Courtesy of Fraenkel Gallery and Pace MacGill Gallery
“Scherzo di Follia, 1863-66,” by Pierre-Louis Pierson, was one of the last photographs acquired by Richard Avedon for his collection before he died in 2004. Selections from the collection will be shown for two weeks at Pace MacGill Gallery in New York starting Wednesday and at San Francisco’s Fraenkel Gallery starting Oct. 5, after which the collection will be sold to benefit the Avedon Foundation.
Philip Gefter writes in the New York Times -- "In Portraits by Others, a Look That Caught Avedon’s Eye" -- about Avedon’s collection and what it reveals about the art and artifice of Avedon’s own photographic imagination. The collection included works by modern photographers like Diane Arbus, Peter Hujar, and Irving Penn, among others, as well as earlier works by photographers that included Nadar, Julia Margaret Cameron, August Sander, Jacques-Henri Lartigue, as well as works by Pierson.
Not long before he died, Avedon bought 18 photographs of the Countess de Castiglione, mistress to Napoleon III, by Pierre-Louis Pierson, considered the most important collection of this series in private hands. Among them is one of the most famous portraits in the history of photography: “Scherzo di Follia, 1863-66” (“Game of Madness”). The Metropolitan Museum of Art owns a later print, but Avedon’s is one of only two known early prints.All I know is, if we can’t get to New York before the show closes there, it’s off to San Francisco, for sure.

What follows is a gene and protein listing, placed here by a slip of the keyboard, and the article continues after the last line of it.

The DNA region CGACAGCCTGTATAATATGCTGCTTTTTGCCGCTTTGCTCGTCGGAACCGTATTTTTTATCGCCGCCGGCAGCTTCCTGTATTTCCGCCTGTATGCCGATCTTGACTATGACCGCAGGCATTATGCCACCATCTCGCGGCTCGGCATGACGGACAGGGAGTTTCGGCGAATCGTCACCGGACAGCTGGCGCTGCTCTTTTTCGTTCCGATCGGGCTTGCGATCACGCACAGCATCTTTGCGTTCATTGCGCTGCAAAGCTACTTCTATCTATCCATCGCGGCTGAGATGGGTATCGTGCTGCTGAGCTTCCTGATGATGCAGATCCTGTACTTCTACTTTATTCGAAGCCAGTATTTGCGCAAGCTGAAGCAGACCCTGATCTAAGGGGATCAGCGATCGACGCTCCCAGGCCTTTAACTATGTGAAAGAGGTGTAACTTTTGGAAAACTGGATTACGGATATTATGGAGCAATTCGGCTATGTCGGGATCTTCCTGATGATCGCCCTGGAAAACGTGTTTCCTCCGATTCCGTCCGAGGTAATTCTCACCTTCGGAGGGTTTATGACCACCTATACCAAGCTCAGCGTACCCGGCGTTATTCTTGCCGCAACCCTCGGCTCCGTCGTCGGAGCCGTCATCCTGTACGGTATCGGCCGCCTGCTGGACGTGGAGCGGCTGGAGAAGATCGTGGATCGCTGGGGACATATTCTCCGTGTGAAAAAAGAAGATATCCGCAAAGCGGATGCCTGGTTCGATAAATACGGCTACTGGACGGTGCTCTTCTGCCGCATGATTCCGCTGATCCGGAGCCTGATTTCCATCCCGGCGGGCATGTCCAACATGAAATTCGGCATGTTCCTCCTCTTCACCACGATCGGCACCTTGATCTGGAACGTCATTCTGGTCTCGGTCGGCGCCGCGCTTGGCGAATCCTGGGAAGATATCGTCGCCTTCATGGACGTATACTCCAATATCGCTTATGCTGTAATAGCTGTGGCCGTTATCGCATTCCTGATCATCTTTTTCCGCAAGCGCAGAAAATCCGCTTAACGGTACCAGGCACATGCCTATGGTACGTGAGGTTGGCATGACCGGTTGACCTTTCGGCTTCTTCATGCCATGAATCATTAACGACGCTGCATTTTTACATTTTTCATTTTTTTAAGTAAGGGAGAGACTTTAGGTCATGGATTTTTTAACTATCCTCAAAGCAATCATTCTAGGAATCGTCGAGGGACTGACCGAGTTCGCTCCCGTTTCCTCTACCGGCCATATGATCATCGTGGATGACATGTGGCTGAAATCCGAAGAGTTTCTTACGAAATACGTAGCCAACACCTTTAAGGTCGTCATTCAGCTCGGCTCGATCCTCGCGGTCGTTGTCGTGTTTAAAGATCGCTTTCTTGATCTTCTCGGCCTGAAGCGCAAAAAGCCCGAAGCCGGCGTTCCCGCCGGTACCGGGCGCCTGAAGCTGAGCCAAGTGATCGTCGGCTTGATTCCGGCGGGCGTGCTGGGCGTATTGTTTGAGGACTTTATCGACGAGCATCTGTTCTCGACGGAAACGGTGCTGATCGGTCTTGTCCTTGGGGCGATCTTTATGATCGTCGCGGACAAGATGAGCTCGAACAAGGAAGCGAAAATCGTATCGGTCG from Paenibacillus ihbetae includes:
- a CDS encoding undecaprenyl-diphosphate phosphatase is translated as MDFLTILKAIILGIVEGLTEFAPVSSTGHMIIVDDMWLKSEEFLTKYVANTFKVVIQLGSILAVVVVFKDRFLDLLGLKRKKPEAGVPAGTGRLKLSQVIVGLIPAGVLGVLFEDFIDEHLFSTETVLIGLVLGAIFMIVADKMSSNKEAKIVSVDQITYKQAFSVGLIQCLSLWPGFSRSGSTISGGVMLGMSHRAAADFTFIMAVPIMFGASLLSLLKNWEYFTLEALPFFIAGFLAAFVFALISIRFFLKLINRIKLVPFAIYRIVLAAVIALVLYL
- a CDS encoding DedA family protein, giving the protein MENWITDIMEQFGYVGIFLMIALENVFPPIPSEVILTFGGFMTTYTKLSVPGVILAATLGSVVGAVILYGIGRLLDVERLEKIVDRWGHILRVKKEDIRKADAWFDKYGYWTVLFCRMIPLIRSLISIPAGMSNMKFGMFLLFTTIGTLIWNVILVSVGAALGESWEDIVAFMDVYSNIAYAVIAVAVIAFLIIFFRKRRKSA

The Countess de Castiglione collaborated with Pierson to construct her many guises in the photographs, with wit, flair and a nod to the artifice of the creation, the same thing Avedon had done in his early fashion tableaus. In both his fashion work and his portraiture, Avedon explored the form of photography as much as the subject of his photographs.
“When I was a boy, my family took great care with our snapshots,” he wrote in “Richard Avedon: Portraits.” “We really planned them. We made compositions. We dressed up. We posed in front of expensive cars, homes that weren’t ours. We borrowed dogs. All the photographs in our family album were built on some kind of lie about who we were, and revealed a truth about who we wanted to be.”